The dignity of Albemarle was previously held as an earldom, but with the death of Isabella, widow of the 3rd and last de Fortibus Earl in 1293, the title reverted to the posession of the crown. It was thereafter twice granted as a dukedom to immediate members of the royal family. Firstly to Edward of Norwich, son of Edmund of Langley the 1st Duke of York, and secondly to his distant kinsman Thomas Plantagenet, a younger son of Henry IV.
Edward of Norwich, who was Earl of Rutland at the time, was created the Duke of Albemarle on the 29th September 1397. (And hence his appearance in the play Richard II as the 'Duke of Aumerle'.) He was deprived of his dukedom by Henry IV in 1399, but in 1406, four years after his father's death, he was eventually restored to his father's title as Duke of York, and was generally known under the later title from that time onwards.
Having deprived Edward of Norwich of the title Henry was therefore able to dispense it to his younger son Thomas. Consequently on the 9th July 1411, Thomas was created both Duke of Albemarle and Duke of Clarence, but he was killed at the battle of Baugy in 1421, and since he died without direct heirs both titles became extinct.
There be that toll me that there is a certain cunning fellow in Scotland, called George Monk, who is said to lie in wait there to introduce Charles Stuart
George Monck was the younger son of a Thomas Monk from Potheridge, near Torrington, in Devonshire, who entered the army and served in Spain and the Netherlands. Appointed a colonel in the service of Charles I at the outbreak of the Civil War, he later served as the Governor of Dublin before he was captured by the Parliamentarians and imprisoned in the Tower of London.
George Monck was released from captivity in 1646, when he agreed to re-enter military service with the new republican administration, presumably justifying his change of master on the grounds that the royalist cause was by then lost. In any event, he was employed in fighting against the government's external enemies, and achieved a certain amount of success against both the Scots and the Dutch.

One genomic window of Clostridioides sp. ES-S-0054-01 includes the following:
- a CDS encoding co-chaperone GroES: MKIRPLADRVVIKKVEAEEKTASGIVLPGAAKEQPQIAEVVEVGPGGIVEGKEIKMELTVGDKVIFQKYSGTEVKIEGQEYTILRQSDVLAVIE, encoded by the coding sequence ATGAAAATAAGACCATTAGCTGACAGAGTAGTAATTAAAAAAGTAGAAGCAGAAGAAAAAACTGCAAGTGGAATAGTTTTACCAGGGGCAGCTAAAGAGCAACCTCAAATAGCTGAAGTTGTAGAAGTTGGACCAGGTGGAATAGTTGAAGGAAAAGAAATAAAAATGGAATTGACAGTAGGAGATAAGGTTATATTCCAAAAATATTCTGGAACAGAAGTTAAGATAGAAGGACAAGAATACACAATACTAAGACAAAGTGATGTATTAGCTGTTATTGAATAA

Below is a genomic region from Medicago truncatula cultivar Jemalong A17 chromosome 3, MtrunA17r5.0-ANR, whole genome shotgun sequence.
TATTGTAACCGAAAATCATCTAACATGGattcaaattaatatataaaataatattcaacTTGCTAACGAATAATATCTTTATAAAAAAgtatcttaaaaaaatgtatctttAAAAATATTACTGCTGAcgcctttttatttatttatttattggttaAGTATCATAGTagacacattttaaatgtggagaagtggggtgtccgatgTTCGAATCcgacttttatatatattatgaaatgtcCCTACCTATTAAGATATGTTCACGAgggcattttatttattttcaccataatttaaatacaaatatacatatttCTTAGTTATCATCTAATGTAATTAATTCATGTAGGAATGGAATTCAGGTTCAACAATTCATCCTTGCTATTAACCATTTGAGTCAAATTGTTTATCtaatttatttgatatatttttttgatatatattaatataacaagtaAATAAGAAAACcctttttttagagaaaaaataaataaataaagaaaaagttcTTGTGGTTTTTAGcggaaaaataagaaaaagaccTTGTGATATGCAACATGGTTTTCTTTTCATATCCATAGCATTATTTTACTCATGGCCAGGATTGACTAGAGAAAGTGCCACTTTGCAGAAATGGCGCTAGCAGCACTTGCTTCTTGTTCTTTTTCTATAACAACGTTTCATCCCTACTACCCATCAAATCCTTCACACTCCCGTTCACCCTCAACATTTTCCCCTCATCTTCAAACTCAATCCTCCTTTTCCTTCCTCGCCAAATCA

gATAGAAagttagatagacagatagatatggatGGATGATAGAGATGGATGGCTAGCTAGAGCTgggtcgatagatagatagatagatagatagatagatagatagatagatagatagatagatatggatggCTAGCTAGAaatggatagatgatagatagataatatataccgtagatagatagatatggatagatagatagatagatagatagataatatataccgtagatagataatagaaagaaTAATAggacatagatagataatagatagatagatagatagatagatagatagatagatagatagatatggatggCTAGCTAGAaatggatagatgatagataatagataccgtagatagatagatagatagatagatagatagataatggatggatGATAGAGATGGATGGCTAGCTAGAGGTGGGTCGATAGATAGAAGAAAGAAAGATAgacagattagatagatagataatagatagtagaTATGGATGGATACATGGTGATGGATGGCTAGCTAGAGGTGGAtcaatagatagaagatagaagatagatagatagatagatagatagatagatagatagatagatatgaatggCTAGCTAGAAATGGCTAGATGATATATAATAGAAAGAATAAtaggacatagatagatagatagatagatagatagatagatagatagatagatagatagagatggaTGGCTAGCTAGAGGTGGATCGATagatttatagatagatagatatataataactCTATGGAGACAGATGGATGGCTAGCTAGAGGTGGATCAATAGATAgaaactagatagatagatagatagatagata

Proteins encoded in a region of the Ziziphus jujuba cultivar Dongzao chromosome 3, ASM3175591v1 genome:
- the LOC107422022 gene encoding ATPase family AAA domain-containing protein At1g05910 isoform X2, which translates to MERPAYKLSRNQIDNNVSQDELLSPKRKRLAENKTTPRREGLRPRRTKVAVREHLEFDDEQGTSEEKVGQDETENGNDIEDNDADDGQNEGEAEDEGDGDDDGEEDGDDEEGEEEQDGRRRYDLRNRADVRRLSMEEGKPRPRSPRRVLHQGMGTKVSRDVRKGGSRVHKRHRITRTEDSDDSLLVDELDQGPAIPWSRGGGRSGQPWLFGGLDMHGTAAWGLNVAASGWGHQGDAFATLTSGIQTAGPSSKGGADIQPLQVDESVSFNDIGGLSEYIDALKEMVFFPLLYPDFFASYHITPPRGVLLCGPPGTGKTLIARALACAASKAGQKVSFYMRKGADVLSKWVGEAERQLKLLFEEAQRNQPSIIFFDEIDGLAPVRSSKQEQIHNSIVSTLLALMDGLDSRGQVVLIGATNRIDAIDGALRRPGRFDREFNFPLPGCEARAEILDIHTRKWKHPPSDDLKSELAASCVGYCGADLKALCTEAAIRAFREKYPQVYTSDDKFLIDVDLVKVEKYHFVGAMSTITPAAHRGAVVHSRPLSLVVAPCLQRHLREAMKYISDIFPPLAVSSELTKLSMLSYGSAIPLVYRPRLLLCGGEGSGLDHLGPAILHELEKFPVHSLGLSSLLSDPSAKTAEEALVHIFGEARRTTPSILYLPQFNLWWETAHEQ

But Monck's sympathies remained with the royalists and following the death of Oliver Cromwell and the resignation of his son Richard Cromwell shortly thereafer, Monck moved to occupy London and was instrumental in arranging for the return of the monarchy. It was Monck who organised the Convention Parliament that confirmed the restoration of the Stuart monarchy in the form of Charles II. A grateful king Charles therefore granted him the title of Duke of Albermarle and a pension of a £1,000 a year.
His son Christopher Monck inherited the title on his death in 1670. The 2nd Duke also followed a military career like his father and in 1687 was appointed as Governor of Jamaica. He married Elizabeth Cavendish, who was the daughter and coheiress of Henry Cavendish, the Duke of Newcastle, but she became mentally unstable soon after the marriage which proved childless. Therefore with the death of Christopher Monck in 1688 the title reverted to the crown once more.
The dignity of Albermarle was thereafter re-granted as an earldom to Arnold Joost van Keppel in 1697, whose descendants still hold the title of Earl of Albermarle to this day.
There is however one further Duke of Albermarle that needs to be dealt with, and that is Henry Fitzjames, the illegitimate son of James II and Arabella Churchill who was raised to the peerage as 'Duke of Albemarle' in 1696 at the age of twenty-three. The only problem with this is that James II was no longer king in 1696, having been deposed by William and Mary in 1688. This however did not stop James believing that he was still the legitimate king and capable of dispensing honours as he saw fit, and the grant of the title 'Duke of Albermarle' to his son was one of many Jacobite creations that surfaced at the time.
In any event Henry Fitzjames died in 1702 without any issue.
THE DUKES OF ALBEMARLE
Creation of 1397
Creation of 1411
Unofficial Jacobite Creation
- The 1911 Encyclopedia Brittanica entry for
ALBEMARLE, EARLS AND DUKES OF
- Royal Genealogy information held at University of Hull see
- RoyaList Online at http://www.royalist.info/royalist/index.html
- Charles Arnold Baker The Companion to British History (Longcross Press, 1996)
- George Monck from
- THE ENGLISH PEERAGE or, a view of the ANCIENT and PRESENT STATE of the ENGLISH NOBILITY London: (1790)